The Nikon D3100 is the Japanese firm’s latest video-equipped DSLR, and its most movie-centric swappable lens camera yet. While old Nikons shot Motion JPEGs and were restricted to 720p HD, the Nikon D3100 shoots full 1080p video in a far more widely supported MPEG4 H.264 format. Sadly, Nikon’s designers haven’t quite gone the whole hog and made the D3100 a real movie-maker’s dream – read on to find out why in our Nikon D3100 review.
So what’s the problem, we hear you cry? Well, the Nikon D3100’s video potential is held back by a couple of pretty major flaws. First, there are no manual video controls (save focus), so you can’t adjust the aperture before taking a clip. Second, the sound is limited to mono, recorded via a built-in microphone – there’s no place to connect an external stereo mic.
Video buffs may also point their finger at the fact that 1080p video is limited to 24fps. There’s nothing wrong with this frame rate – it’s what proper filmmakers use, after all – but the option to capture 1920 x 1080 at something a little quicker, say 60fps, would be handy. As it stands, you have to kick the quality down to 720p just to achieve 30fps.
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None of this is to say the Nikon D3100’s video quality is poor. In fact, it’s actually packed with detail and crisp, natural-looking colour, even using just the included kit lens. Whack on some premium telephoto or high aperture glass and you can expect an even narrower depth of field, but it’s unlikely any budding Scorsese wannabe will be putting this camera high on his or her Christmas list – and certainly not above the stereo compatible, manual control-equipped likes of the Canon 550D and Sony A33.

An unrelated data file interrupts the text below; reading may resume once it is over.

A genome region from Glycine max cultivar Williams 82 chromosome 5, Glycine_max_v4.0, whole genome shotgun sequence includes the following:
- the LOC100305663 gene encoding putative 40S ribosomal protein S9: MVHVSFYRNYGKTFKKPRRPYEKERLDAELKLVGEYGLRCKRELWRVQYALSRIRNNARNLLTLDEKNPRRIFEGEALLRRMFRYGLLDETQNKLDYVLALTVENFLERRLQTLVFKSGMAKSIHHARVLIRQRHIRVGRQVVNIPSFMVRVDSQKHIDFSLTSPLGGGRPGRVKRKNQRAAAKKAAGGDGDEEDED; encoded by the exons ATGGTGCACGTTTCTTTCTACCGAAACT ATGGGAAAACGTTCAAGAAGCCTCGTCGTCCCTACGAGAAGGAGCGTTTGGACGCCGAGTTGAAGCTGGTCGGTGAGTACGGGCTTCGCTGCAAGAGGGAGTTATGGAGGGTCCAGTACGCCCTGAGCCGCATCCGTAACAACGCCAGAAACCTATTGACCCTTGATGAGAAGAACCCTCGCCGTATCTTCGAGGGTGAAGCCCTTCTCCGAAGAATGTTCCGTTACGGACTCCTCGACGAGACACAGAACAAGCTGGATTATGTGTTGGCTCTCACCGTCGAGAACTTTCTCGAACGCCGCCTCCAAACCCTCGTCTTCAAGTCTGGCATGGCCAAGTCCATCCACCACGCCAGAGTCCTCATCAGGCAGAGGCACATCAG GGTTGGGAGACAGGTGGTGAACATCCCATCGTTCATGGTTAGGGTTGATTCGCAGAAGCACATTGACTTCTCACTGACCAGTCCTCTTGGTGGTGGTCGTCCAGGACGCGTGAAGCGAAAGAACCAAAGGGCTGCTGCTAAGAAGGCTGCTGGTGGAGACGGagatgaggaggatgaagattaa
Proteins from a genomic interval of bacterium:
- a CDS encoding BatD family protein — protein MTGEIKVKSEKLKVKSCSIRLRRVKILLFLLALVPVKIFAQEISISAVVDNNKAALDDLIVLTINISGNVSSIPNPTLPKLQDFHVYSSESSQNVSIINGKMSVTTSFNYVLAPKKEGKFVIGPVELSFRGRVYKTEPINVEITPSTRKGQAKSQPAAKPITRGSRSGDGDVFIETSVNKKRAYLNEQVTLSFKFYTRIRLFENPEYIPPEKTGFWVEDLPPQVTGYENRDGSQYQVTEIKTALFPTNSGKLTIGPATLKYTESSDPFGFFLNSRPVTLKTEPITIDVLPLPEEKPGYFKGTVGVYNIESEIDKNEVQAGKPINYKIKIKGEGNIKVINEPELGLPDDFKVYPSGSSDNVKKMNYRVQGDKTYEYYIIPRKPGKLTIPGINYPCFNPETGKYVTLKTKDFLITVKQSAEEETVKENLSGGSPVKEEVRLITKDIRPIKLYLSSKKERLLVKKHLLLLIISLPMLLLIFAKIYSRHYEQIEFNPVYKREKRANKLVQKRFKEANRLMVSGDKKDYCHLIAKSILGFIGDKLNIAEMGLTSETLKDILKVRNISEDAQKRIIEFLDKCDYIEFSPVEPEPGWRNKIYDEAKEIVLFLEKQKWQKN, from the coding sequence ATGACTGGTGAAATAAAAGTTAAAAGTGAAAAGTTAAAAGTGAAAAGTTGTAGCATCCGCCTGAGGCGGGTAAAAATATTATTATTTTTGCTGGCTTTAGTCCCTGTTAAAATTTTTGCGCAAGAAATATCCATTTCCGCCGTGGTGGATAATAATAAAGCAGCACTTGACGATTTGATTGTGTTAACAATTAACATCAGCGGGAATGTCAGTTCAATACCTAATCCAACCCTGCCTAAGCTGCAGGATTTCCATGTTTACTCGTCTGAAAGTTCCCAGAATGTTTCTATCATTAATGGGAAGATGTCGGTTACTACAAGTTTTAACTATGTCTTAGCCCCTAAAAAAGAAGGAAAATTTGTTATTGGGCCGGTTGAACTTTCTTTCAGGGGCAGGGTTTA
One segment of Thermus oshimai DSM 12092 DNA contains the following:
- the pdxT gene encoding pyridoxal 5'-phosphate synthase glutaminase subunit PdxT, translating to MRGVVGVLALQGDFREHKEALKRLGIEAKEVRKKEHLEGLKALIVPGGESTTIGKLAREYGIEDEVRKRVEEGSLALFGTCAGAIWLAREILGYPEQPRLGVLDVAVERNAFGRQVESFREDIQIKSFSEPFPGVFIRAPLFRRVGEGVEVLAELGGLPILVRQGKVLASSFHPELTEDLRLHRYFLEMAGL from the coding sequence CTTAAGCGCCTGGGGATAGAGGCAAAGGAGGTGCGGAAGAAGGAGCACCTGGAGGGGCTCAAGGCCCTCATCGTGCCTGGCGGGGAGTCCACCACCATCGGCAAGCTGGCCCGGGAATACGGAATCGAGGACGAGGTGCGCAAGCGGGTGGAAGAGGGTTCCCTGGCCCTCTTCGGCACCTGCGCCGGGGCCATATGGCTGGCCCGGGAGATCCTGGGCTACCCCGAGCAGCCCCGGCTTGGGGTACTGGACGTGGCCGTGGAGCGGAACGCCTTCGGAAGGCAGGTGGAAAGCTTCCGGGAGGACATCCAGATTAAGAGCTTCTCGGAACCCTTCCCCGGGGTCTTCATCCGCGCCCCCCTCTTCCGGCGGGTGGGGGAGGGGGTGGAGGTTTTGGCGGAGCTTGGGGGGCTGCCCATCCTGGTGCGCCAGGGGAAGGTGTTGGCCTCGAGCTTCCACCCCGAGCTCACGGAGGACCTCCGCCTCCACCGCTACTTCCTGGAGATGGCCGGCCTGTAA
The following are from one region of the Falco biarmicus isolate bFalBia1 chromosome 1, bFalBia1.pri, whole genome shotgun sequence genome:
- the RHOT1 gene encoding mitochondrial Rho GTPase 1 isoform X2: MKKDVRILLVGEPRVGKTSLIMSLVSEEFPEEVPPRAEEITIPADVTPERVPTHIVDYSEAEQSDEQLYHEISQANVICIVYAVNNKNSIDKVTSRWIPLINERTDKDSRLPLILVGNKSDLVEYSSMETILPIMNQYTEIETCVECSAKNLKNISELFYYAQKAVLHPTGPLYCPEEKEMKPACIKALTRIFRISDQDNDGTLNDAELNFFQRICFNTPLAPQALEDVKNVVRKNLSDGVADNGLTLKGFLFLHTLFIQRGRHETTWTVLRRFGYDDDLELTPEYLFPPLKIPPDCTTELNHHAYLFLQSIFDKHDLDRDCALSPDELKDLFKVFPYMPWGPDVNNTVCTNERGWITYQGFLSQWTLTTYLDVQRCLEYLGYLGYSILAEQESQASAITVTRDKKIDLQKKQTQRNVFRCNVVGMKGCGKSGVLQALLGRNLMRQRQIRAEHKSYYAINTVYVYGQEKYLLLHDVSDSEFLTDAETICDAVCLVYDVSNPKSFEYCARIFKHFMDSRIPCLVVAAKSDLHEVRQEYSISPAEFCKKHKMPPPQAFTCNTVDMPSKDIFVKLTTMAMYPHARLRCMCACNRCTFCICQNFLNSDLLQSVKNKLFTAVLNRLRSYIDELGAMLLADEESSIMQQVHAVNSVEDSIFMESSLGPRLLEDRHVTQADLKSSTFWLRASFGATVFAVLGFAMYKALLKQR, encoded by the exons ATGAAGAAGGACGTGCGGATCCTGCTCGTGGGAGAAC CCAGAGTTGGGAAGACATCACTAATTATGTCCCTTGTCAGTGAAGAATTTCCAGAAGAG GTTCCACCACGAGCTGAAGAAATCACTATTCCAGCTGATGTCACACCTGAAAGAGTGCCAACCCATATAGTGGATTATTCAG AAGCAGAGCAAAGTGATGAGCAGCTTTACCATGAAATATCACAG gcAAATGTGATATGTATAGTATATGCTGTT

But video is merely one part of a DSLR – many would say an insignificant part – and we shouldn’t overlook the Nikon D3100’s many talents. On the design front, for instance, it’s one of the most compact and lightweight DSLRs we’ve ever held – and yet doesn’t exude a cheapo vibe at all. It’s definitely not a ruggedised tough-cam like the magnesium alloy bodied Nikon D300, but it’s sturdy in all the vital places.
The D3100 is definitely pitched towards entry level shutterbugs, being the first Nikon DSLR to sport Guide mode. Flick the dial onto this and the camera will take you step-by-step through the taking of each shot – settings are optimised for the sort of photo you’re taking, and you’re told why the setting is suitable for that particular shot type. Seasoned snappers will never use Guide mode, of course, but it’s none the worse for that.
The Nikon D3100’s 14.2MP CMOS sensor, working in tandem with an EXPEED 2 processor, serves up some fantastic results (photographer dependant, of course). You can nudge the ISO well towards its 12800 upper limit before noise becomes a real issue, colours pop and detail is sharp.
The D3100 autofocuses swiftly and precisely when you’re using the viewfinder, and tracks moving subjects well. It doesn’t impress so much in live view, where it follows most DSLRs in being extremely sluggish to lock on.
All things considered, we’re not quite sure who the Nikon D3100 will appeal to. It’s a great camera for beginners, sure, but it lacks that knockout feature to truly set it apart from the many rivals in its price range. Its video performance is good, but could be made much better with the ability to record stereo and adjust settings manually.